Drone solution for safe deliveries
TRIALS for drone-based blood and other medical supplies deliveries in the country have got a new boost, with the United Kingdom government set to fund the project.
The project, like it is for Rwanda, which started the same in October, is aimed at reducing the time spent to send stock to health clinics, particularly those in remote areas, by road or other means.
The UK government has agreed to finance the initiative through the Department for International Development (Dfid), British Broadcasting Corporation (BBC) reported yesterday.
But the Dfid could not disclose the amount of money it will dish out as well as funding period for the project to be carried out in the designated capital of Dodoma.
However, it is estimated that flying blood and medical supplies by drone from out of Tanzania’s capital, Dodoma, could save $58,000 (124.7m/-) a year compared to sending them by motorvehicles or motorcycle.
Contacted for comment, the Minister of Health, Community Development, Gender, Elderly and Children, Ms Ummy Mwalimu, said the process to initiate the project had already started, noting that the Ifakara Health Institute was pioneer in this initiative. “This is what we call innovation in addressing challenges in the health sector.
With limited resources and poor road infrastructure this project will really help,” she remarked. She said the project will begin with specil focus on saving lives of pregnant women, many of whom die due to childbirthrelated complications, adding: “We will pay more attention to areas that aren’t easy to reach.”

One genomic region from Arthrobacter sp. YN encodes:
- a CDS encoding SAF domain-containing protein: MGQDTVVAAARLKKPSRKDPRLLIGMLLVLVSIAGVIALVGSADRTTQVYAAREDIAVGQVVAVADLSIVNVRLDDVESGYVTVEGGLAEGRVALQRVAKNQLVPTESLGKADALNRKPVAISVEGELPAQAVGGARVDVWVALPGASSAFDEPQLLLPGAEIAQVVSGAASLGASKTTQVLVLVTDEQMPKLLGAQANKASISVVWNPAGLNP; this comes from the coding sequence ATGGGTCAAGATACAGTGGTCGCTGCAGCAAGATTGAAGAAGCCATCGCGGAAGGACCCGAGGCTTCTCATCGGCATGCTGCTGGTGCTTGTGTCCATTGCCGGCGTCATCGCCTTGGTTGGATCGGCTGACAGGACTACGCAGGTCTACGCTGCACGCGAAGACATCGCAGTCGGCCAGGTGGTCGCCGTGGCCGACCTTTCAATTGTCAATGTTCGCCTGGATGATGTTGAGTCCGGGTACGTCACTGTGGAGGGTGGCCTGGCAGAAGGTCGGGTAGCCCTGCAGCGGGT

According to World Health Organisation (WHO) report released last year, the country loses 338 women out of 100,000 women due to labour complications every year.
As project comes at a time when the country still grapple with lack of sufficient blood to meet the demand, Ms Mwalimu was assured of boosting collection this year as a result of allocation of enough funds to the Tanzania National Blood Transfusion Service (NBTS).
The increased budget is intended for sensitisation campaigns among the members of the public in a move to have more people voluntarily donate blood.According to statistics from the NBTS, it has managed to increase blood from 12,500 in 2005 to 160,000 in 2013.
The collection was still well below even half of the country’s annual demand, which stands at 400,000- 450,000 units as per WHO guidelines.
Chief Executive Director of the Ifakara Health Institute (IHI), Dr Honorati Masanja, told the ‘Daily News’ that in implementing the project, they will work with other institutions in charge of air safety, including Tanzania People’s Defence Forces (TPDF) and Tanzania Civil Aviation Authority (TCAA).
Dr Masanja noted that currently, the project is at the stage of documentation, including acquiring certifications.
But the Dfid hinted that the flights are planned to start in early 2017 and when they do it is estimated that the Unmanned Aerial Vehicle (UAV) could support over 50,000 births a year, cutting down the time mothers and new-borns would have to wait for lifesaving medicine to 19 minutes - reduced from the 110 minutes traditional transport methods would take.
Explaining how the project would operate, Dr Masanja said the health staff at the hospitals in need of medical supplies would be telephoning to the project’s call centre to ask for supplies.
“We expect to distribute about 70 medical products with the drones,” he said.
Earlier in the year, Tanzania also authorised the use of drones at Tarangire National Park as part of an effort to deter animal poachers.